Perhaps you see where this is going. Similar things were said about the gay community, and are still being said. For a long time AIDS was seen as an essentially gay problem. No longer is this so. Similarly, promiscuity is still thought to be—apparently, reading the document recently circulated in Dunedin—essentially a gay problem. This is patently false, as anyone who has exercised pastoral ministry in marital and romantic relational contexts can testify, let alone psychologists and sociologists. It is an understatement to say that heterosexuals—men and women both—are a promiscuous bunch. After all, there is an evolutionary imperative to propagate our genetic material. But that is another matter. My point is that evidence regarding current aggregate differences between groups does not entail essential and immutable differences between groups. The differences between Blacks and Whites that Herrnstein and Murray reported were not immutable and essential. Leaders in the civil Rights movement were not “ignorantly actually working against wholeness, wellbeing, and a sense of contentment” for Blacks. Mutatis mutandis those who fight for equal rights among women, who, like Blacks, were once thought to be intellectually inferior to (White) men, and inherently predisposed to flourish better in the kitchen and nursery. Misogyny is oddly still socially acceptable in some circles, even where racism has thankfully receded. The previously popular notions, based on synchronic aggregate data, that there are essential differences between Blacks and Whites, women and men have proven false. It would be prudent not to assume that aggregate differences between groups entails essentialism. Ironically, while accusations against the pro-LGBT community regarding the immutability of sexual orientation are off the mark, these assertions about the essential and immutable nature of homosexual relationships are just so much wishful thinking. Lest I am accused of committing a Straw Man argument, allow me to quote the document again, where it says that “non-monogamy is essential” (emphasis mine) in long-term homosexual relationships, and that homosexual relationships are “self-centred, necessarily promiscuous, and prone to reduced levels of emotional and psychological wellbeing regardless of how much or how well gay relationships are accepted” (emphasis mine). From the horse’s mouth, as it were.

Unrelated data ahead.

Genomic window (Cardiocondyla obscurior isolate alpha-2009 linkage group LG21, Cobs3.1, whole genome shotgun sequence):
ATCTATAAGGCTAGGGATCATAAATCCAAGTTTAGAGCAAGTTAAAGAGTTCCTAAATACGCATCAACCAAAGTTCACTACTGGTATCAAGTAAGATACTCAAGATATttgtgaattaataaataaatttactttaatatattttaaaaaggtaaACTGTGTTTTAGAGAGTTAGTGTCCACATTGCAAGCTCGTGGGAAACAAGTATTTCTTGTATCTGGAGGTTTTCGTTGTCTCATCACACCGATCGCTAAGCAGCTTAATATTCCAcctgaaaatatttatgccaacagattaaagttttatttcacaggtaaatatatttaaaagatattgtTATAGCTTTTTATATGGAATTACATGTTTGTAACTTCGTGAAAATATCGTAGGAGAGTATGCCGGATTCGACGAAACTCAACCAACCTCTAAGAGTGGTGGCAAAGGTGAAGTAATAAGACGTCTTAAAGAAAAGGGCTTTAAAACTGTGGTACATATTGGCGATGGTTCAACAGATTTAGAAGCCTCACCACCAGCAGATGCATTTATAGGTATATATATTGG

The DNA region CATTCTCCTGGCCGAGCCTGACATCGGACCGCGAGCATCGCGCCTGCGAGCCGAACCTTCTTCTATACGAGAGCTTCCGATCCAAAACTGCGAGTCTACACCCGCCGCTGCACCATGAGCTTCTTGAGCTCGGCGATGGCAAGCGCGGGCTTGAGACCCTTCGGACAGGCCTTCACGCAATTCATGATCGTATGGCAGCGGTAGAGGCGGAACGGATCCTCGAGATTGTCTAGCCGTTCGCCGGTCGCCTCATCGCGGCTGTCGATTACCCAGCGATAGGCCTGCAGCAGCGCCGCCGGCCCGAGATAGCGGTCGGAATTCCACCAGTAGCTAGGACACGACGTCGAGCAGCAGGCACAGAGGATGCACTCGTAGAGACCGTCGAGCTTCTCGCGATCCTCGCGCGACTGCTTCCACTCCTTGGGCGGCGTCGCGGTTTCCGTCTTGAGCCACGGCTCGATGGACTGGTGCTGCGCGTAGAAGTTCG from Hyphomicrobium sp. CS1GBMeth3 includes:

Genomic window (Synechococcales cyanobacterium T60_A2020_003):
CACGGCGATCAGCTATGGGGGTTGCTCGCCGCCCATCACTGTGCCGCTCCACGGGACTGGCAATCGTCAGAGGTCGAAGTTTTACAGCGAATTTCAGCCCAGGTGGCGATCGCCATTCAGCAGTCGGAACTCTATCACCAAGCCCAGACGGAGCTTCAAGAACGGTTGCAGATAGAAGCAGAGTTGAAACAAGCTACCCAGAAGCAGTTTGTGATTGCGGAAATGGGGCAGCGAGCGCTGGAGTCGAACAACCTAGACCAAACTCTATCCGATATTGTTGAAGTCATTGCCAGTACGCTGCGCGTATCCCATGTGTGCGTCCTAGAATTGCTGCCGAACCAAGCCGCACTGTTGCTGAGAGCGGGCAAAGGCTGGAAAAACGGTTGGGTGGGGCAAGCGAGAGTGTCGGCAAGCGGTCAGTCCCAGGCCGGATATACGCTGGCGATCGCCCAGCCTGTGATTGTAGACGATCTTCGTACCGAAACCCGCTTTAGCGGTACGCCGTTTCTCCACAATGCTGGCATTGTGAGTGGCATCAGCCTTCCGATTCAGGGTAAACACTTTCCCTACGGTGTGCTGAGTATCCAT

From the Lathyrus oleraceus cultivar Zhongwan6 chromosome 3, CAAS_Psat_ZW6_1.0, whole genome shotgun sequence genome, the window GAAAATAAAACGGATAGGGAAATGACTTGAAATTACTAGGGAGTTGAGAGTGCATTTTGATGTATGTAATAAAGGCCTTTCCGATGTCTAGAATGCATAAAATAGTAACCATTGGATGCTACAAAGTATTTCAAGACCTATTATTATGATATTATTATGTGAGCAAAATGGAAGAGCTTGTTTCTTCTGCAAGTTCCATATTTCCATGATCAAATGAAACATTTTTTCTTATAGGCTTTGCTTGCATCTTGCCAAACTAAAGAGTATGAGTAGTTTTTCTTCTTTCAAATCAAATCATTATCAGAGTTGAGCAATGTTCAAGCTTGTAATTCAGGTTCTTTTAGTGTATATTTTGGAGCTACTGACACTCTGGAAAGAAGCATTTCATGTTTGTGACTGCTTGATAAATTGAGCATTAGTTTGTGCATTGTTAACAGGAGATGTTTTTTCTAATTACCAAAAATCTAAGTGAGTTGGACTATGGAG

Ma Whea? Where to? Toward a more evidentially and, more broadly, intellectually rigourous approach to LGBT issues, hopefully. Whatever we decide about the blessing of same-sex or same-gender relationships and the ordination of individuals in such relationships, we had better not do it for intellectually disreputable reasons. We had better not do it because of sloppy thinking, partial information, fear-mongering, and blatant prejudice.

I have consumed enough of your time, I am sure, as well as my own. Thank you for your patience and forgive my loquaciousness. Please register my grave concern over certain attitudes widely circulated in religious circles like the Diocese of Dunedin. The questionableness of the intellectual rigour aside, such documents are potentially hurtful and damaging. It is surprising and disappointing that people ostensibly concerned with the well-being of LGBT individuals should send out such an abuse of partial knowledge and influence. I am, of course, more than happy to contribute to any further conversation that takes place on the issue, but till then, I am

Faithfully yours,
Jonathan Jong

[1] As a foretaste: those who desire to forbid or discriminate against “same-sex” or “same-gender” relationships need to be able to identify offending relationships from benign ones. The inability to define “male” and “female” (which, recall, do not exhaust the diversity in sex and gender) problematizes the effort to identify two individuals as being of the same or different sex. As a trivial example, say our definition of “male” just is “an individual who is sexually attracted to females” and our definition of “female” is the complementary “an individual who is sexually attracted to males”, LGBT couples can conveniently claim that one half of the couple is “male” (by virtue of being attracted to the other) and the other is “female”. More simply, if gender is simply a matter of self-identification, there is no stopping two individuals from just asserting that one of them identified as male and the other female, regardless of what others think. If those against same-sex or same-gender relationships protest against these construals of sex/gender, let them some up with criteria of identification. Without such criteria, they cannot get their project off the ground; it is conceptually bankrupt.